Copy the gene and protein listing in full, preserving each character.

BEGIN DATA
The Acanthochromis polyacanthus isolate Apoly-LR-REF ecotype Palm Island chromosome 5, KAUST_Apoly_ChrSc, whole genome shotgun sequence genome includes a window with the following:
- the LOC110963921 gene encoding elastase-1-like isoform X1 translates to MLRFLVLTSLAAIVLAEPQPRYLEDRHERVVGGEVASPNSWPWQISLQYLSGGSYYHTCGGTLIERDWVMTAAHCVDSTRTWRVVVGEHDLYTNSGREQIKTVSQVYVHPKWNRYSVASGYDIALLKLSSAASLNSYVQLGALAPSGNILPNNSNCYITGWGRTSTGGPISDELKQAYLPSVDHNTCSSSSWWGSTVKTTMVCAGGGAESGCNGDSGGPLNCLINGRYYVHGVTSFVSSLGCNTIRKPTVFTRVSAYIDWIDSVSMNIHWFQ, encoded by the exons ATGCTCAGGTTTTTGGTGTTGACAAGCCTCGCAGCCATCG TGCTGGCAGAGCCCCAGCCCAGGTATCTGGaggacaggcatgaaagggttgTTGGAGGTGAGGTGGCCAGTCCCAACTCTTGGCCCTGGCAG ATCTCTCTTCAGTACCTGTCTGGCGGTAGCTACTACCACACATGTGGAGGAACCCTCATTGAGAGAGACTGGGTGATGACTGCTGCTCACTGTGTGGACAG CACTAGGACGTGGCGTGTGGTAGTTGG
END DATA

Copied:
The Acanthochromis polyacanthus isolate Apoly-LR-REF ecotype Palm Island chromosome 5, KAUST_Apoly_ChrSc, whole genome shotgun sequence genome includes a window with the following:
- the LOC110963921 gene encoding elastase-1-like isoform X1 translates to MLRFLVLTSLAAIVLAEPQPRYLEDRHERVVGGEVASPNSWPWQISLQYLSGGSYYHTCGGTLIERDWVMTAAHCVDSTRTWRVVVGEHDLYTNSGREQIKTVSQVYVHPKWNRYSVASGYDIALLKLSSAASLNSYVQLGALAPSGNILPNNSNCYITGWGRTSTGGPISDELKQAYLPSVDHNTCSSSSWWGSTVKTTMVCAGGGAESGCNGDSGGPLNCLINGRYYVHGVTSFVSSLGCNTIRKPTVFTRVSAYIDWIDSVSMNIHWFQ, encoded by the exons ATGCTCAGGTTTTTGGTGTTGACAAGCCTCGCAGCCATCG TGCTGGCAGAGCCCCAGCCCAGGTATCTGGaggacaggcatgaaagggttgTTGGAGGTGAGGTGGCCAGTCCCAACTCTTGGCCCTGGCAG ATCTCTCTTCAGTACCTGTCTGGCGGTAGCTACTACCACACATGTGGAGGAACCCTCATTGAGAGAGACTGGGTGATGACTGCTGCTCACTGTGTGGACAG CACTAGGACGTGGCGTGTGGTAGTTGG